At least he’s talked to somebody.
Taking my tongue out of my cheek, I’m not opposed to breaking out offers this rapidly, if – and it’s a big if – you’ve got a staff that’s very confident and accurate with its player evaluations. Because your competitors are moving fast, too.
The 6-foot-4, 240-pounder said he committed to Georgia over an offer from Maryland, and also had interest from Pitt, Ole Miss, and Florida State. He said he got an email from Alabama on Thursday night within 30 minutes of his UGA tweet.
I’m guessing this is another lesson Pruitt and Sherrer learned and brought in with them. It’s definitely a different way from how things were done in Athens. (Should I let out a McGarity-esque “time will tell” now?)
That’s from the school’s official response to the New York Times article on the Winston investigation.
I can see how it’s a problem, alright.
… In January, Florida State conducted a sexual assault inquiry, in which two of Winston’s teammates were found to have violated the student code of conduct for their role in the incident.
But a lawyer for the woman who said she was raped by Winston said Thursday that he was informed the school suspended its investigation, at least in part, because of Winston’s unwillingness to cooperate. As a result, Baine Kerr, a high-profile Title IX attorney representing the woman, told USA TODAY Sports he wrote a letter to FSU earlier this month stating his objections to their investigation and calling for Winston to be charged under the school’s code of conduct policy.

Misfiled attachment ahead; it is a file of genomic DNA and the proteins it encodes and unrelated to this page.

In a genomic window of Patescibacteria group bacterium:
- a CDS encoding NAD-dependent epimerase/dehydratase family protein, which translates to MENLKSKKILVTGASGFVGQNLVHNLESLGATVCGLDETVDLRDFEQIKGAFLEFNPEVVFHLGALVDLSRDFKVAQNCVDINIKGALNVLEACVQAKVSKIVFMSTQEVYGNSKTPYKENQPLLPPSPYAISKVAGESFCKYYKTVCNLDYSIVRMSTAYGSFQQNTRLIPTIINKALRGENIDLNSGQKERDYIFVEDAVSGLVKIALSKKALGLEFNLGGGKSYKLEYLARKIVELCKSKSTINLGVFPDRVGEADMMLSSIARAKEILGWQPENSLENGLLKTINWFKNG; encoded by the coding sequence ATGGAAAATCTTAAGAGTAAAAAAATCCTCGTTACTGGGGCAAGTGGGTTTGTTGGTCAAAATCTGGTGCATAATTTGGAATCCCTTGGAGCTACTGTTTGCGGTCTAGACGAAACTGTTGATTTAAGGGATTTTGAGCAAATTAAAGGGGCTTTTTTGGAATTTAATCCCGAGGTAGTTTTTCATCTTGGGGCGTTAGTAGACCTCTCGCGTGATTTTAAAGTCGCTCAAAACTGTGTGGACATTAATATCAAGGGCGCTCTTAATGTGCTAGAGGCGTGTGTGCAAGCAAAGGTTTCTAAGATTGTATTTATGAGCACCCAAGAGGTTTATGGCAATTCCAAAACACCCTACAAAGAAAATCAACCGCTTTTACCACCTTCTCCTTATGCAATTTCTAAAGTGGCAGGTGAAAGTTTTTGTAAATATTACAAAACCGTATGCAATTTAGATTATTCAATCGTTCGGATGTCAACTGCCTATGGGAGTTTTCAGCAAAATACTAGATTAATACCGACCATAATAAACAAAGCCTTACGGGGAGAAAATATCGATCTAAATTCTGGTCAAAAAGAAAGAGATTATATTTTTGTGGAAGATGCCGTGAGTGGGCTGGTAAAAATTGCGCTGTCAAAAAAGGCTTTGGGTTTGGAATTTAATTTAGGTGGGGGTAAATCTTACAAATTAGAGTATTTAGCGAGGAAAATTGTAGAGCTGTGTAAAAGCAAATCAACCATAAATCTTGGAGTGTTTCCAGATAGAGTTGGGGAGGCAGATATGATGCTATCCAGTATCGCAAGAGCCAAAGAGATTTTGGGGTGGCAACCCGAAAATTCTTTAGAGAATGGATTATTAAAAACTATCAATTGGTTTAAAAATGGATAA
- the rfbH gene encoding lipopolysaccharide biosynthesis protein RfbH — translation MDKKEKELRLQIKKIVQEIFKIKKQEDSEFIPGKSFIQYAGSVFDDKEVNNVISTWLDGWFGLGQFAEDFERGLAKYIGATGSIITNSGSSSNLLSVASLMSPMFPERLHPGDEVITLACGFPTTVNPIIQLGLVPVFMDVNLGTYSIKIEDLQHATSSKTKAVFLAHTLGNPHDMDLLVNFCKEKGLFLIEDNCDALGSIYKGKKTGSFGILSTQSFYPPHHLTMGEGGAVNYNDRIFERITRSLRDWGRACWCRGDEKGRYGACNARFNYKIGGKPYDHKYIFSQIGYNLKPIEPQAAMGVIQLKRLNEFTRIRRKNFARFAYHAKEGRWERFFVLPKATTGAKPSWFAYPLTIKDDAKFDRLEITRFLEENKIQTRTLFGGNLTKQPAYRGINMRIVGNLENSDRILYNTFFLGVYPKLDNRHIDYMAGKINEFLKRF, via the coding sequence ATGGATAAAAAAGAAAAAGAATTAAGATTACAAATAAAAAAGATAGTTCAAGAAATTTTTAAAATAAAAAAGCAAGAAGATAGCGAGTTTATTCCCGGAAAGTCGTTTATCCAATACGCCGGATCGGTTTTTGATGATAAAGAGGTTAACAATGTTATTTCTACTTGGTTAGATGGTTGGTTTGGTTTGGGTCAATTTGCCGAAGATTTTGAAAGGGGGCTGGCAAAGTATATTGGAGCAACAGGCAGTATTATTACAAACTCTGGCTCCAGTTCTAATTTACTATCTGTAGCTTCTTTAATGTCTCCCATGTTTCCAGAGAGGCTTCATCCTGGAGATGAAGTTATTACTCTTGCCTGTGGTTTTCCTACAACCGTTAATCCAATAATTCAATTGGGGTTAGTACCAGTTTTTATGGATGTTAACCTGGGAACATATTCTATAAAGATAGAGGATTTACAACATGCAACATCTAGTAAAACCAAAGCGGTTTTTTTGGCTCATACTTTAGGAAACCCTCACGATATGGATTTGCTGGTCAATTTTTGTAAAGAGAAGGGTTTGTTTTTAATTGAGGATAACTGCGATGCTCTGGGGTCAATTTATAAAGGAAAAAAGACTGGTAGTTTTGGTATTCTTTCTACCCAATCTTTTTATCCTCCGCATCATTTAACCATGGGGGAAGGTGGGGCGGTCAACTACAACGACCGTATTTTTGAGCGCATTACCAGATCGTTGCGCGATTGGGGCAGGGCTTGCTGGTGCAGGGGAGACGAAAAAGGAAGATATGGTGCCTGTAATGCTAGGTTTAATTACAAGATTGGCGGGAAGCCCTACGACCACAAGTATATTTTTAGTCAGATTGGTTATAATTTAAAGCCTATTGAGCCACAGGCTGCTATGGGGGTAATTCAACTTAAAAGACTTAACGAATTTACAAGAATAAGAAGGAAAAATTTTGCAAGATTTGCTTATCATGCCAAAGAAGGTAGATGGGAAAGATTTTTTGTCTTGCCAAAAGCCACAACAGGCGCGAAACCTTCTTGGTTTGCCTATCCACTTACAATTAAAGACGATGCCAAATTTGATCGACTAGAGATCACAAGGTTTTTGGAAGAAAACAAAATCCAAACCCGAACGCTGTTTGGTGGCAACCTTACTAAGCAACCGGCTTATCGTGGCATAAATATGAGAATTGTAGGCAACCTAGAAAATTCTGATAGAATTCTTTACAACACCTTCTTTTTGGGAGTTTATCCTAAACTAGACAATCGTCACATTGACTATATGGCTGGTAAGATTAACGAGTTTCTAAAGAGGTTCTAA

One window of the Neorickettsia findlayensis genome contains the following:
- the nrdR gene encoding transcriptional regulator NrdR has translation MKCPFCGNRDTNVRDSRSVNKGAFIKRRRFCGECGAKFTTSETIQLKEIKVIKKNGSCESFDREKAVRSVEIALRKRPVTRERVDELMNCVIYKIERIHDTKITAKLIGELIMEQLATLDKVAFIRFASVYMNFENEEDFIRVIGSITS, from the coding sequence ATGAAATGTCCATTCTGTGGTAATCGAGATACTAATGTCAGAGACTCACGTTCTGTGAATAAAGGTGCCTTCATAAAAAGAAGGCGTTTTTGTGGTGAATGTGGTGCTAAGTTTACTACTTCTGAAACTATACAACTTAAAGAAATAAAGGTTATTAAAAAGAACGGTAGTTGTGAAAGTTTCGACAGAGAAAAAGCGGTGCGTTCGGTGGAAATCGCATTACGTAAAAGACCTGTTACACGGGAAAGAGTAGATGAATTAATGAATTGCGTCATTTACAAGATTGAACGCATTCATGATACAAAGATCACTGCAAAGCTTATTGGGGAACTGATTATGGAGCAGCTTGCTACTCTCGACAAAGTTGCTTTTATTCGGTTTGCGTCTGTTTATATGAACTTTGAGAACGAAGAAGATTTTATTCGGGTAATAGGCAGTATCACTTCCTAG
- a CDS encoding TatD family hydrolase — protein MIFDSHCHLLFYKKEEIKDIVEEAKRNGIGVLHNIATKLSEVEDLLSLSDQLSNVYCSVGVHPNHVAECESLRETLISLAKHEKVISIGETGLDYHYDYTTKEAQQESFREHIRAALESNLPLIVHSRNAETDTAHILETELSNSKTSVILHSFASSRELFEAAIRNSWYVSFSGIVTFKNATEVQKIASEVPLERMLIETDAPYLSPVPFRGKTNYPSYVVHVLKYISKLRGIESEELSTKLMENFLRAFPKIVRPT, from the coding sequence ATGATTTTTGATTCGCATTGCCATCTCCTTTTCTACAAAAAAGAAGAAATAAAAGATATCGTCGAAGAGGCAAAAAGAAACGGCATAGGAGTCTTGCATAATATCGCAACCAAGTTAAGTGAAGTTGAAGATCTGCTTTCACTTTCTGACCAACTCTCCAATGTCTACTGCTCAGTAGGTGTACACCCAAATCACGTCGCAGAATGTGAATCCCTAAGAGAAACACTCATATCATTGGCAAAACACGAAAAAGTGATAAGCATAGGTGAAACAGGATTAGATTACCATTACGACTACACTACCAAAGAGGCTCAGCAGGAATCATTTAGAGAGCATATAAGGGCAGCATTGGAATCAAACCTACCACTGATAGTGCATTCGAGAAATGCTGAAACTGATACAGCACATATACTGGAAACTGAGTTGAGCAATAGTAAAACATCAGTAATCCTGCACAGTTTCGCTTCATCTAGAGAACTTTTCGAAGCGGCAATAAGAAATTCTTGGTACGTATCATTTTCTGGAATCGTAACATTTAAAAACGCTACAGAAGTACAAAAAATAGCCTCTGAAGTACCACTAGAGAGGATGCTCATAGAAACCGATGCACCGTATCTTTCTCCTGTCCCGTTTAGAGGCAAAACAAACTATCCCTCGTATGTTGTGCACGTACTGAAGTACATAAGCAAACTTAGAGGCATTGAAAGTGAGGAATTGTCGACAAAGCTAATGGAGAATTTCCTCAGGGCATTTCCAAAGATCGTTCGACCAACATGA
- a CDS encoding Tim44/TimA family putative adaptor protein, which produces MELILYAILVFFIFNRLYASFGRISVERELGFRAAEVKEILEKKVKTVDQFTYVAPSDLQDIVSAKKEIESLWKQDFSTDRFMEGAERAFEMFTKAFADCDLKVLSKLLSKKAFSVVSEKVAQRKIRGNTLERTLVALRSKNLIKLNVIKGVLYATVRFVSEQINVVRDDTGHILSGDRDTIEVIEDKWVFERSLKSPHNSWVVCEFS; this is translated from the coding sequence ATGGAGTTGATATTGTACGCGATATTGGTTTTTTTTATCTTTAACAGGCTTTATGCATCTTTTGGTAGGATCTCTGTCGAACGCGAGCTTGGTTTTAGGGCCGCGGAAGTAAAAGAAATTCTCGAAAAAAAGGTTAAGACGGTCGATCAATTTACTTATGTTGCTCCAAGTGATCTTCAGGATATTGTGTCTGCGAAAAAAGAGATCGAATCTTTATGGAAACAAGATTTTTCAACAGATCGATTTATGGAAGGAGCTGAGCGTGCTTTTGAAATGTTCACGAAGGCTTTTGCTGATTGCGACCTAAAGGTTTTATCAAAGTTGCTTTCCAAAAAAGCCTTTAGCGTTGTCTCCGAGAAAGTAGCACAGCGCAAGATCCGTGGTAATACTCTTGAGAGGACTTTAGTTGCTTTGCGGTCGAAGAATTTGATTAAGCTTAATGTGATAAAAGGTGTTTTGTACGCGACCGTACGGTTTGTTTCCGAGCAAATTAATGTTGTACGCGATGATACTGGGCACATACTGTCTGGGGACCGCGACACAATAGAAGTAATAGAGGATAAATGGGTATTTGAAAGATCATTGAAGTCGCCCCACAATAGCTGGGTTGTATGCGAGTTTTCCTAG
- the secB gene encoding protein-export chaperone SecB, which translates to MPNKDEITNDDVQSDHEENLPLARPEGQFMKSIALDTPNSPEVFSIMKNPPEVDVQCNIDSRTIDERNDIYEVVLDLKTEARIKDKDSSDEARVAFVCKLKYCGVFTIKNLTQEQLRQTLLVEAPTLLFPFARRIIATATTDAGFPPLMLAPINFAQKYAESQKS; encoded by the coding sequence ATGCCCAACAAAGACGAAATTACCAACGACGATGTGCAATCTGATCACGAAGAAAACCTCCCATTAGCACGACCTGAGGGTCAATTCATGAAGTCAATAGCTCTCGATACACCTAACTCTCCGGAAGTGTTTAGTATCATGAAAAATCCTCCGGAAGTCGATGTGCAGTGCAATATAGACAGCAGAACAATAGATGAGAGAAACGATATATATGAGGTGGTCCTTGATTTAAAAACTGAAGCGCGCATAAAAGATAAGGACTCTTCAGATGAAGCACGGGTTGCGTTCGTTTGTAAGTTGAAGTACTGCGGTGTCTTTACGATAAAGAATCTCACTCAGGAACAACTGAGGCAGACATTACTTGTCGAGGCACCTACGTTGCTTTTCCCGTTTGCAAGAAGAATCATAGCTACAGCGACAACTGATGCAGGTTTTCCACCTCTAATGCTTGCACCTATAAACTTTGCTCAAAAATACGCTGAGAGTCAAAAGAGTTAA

“The university took the position that since he refused to respond to questions, they could not make any Title IX findings,” Kerr said. “We have objected to that as impermissible reason to delay or terminate a Title IX sexual assault investigation because that would permit any charged party to thwart an investigation simply by refusing to answer questions.”
Well, you know, Winston’s been busy and all, with baseball and spring practice, so he probably just couldn’t find the time for him and his attorney to sit down with the school and put the matter to rest. And if FSU can’t sit down with its star, it’s not unreasonable to throw in the towel on the investigation, is it?
Experts say Winston declining to answer questions is not sufficient to absolve the school of its responsibilities to investigate sexual assaults, which are considered a form of sexual harassment under Title IX. They suggested although it would be possible for the Department of Education’s Office for Civil Rights (OCR) to intervene in the adjudication of a case, it would be unlikely.
“The law is not supposed to operate in a way to reward people who don’t cooperate with either criminal or civil investigations,” said Erin Buzuvis, a professor of law at Western New England University and a Title IX expert. “It’s just bizarre to think that would result in, ‘Oh, I guess we just can’t do anything.’ Who would ever cooperate with anything?”
The reality is that Winston’s attorney has advised his client not to cooperate. Given the way things have been handled to date, that looks like good advice. But it doesn’t excuse FSU’s pathetic response.